Renaissance IPO ETF Manager Kathleen Smith joins Yahoo Finance's Akiko Fujita to discuss the latest IPO market expectations amid the coronavirus.
ZoomInfo has successfully completed its ISO 27001 and SOC 2 Type II audits for selected services and global controls of the ZoomInfo platform.
ZoomInfo announced today that it has earned 10 No. 1 rankings in G2’s Summer 2020 Grid Reports, its highest total ever.
David Ethridge, US IPO Services Leader at PwC, joined Yahoo Finance's The Final Round to discuss the 2020 IPO market and his outlook for IPO's through the end of the year.
Nelson Griggs, President of the Nasdaq, joined Yahoo Finance's The Final Round to discuss the recent IPO's on the Nasdaq this year and his outlook for the market.
On Tuesday, (VRM) (ticker: VRM), the online car-buying platform, went public for $22 a share. It was a triumphant end to a six-month streak without a single IPO from a venture-backed tech company. The Vroom IPO followed successful offerings from private-equity backed companies, including (SLQT) (SLQT); (WMG)(WMG), (ZI) (ZI), a cloud database provider; and (FOUR)(FOUR).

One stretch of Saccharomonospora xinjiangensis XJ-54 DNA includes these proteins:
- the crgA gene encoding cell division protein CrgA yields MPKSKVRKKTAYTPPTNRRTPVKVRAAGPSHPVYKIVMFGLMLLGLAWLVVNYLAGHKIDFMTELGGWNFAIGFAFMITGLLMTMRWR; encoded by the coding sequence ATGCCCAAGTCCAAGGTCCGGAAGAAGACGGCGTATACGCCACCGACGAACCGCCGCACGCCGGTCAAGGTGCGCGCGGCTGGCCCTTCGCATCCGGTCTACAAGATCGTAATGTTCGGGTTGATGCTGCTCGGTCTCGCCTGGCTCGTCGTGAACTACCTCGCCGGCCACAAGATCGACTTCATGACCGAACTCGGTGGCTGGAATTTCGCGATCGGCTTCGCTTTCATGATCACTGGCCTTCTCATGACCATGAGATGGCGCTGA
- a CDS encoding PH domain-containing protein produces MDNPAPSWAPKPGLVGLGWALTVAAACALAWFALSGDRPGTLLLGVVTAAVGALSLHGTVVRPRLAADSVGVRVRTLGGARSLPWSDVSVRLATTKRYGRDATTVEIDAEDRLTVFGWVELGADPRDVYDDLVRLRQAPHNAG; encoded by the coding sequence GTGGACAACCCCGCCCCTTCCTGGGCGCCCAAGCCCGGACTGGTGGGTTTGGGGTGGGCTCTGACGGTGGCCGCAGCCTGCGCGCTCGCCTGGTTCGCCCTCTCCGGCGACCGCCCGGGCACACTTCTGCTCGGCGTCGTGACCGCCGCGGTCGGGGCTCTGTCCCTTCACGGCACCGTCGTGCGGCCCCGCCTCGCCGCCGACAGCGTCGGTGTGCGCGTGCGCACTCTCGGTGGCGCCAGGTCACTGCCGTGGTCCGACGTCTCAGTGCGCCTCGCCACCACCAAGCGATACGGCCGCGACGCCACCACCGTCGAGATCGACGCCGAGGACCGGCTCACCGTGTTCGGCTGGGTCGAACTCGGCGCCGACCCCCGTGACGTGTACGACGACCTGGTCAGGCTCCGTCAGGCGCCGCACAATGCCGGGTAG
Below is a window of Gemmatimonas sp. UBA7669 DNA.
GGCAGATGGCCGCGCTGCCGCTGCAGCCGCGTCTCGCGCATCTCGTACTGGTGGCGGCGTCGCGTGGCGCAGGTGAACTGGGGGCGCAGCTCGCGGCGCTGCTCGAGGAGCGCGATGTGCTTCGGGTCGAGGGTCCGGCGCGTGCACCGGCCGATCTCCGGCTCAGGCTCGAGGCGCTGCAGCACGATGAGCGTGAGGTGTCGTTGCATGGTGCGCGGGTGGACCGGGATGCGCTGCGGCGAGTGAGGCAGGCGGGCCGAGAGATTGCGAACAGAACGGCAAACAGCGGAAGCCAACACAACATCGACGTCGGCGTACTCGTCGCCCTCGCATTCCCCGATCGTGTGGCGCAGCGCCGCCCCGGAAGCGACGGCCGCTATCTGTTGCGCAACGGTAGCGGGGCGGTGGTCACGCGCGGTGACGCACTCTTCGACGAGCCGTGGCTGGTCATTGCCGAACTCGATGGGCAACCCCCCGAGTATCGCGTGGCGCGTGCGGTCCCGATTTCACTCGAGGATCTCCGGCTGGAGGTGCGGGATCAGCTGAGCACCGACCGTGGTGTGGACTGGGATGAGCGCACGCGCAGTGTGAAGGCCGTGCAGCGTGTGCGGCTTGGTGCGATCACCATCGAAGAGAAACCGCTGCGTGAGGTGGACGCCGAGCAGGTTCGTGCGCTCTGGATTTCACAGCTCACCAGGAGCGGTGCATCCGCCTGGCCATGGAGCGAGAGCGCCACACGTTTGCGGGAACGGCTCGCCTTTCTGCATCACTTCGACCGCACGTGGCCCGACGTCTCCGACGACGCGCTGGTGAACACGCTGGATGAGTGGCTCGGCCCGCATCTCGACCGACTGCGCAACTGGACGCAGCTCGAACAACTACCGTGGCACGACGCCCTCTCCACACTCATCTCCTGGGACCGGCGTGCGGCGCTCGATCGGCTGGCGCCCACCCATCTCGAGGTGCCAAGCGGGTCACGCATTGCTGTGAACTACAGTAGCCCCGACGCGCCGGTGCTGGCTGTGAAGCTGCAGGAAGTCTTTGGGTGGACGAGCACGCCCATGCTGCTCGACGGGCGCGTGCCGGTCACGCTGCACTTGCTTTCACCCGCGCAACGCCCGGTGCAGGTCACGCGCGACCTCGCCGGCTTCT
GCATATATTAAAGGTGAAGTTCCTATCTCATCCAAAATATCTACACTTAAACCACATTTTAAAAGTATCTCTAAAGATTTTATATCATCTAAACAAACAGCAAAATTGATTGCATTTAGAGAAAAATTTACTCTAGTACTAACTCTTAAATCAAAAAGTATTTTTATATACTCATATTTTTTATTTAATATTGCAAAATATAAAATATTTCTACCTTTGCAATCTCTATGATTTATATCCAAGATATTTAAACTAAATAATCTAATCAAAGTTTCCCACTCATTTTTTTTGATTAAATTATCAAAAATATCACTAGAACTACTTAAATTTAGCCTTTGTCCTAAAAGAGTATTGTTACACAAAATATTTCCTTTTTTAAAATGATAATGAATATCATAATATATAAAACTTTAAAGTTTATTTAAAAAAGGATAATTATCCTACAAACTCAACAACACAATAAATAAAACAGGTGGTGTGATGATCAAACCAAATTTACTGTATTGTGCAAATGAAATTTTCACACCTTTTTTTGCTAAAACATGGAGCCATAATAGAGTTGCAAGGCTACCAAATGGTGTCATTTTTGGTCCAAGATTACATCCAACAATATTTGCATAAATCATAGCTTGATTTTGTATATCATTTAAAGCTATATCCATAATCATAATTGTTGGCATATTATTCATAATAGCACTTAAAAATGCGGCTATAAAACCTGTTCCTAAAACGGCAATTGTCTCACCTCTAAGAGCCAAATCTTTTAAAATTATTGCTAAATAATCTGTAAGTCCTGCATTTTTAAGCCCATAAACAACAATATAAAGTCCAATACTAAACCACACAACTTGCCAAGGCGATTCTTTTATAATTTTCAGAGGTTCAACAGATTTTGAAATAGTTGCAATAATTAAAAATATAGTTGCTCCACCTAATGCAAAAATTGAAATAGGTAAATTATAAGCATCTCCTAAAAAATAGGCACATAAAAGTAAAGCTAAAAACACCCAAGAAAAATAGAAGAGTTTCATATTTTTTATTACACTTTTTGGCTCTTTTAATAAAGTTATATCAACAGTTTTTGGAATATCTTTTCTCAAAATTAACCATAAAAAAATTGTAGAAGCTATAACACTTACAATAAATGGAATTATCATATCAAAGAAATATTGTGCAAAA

The financial stress brought on by COVID-19 closures threatens to unleash a wave of school closures for an industry that was already struggling from demographic shifts, high tuition costs, and reduced funding.
This year’s batch of IPO’s is receiving a warm welcome from the public markets. The recent rally in equities has encouraged companies looking to debut publicly, to strike the iron while it’s hot.
Shares of the online used-car service (VRM) began trading on Tuesday with a roar, opening 83% higher and becoming the latest hot initial public offering. At $45.69 a share, the company would have a market value of around $5.2 billion. In an interview with Barron’s on Tuesday morning, Vroom’s chief financial officer, Dave Jones, said the company had timed the offering well, with a growing willingness of consumers to shop for cars online.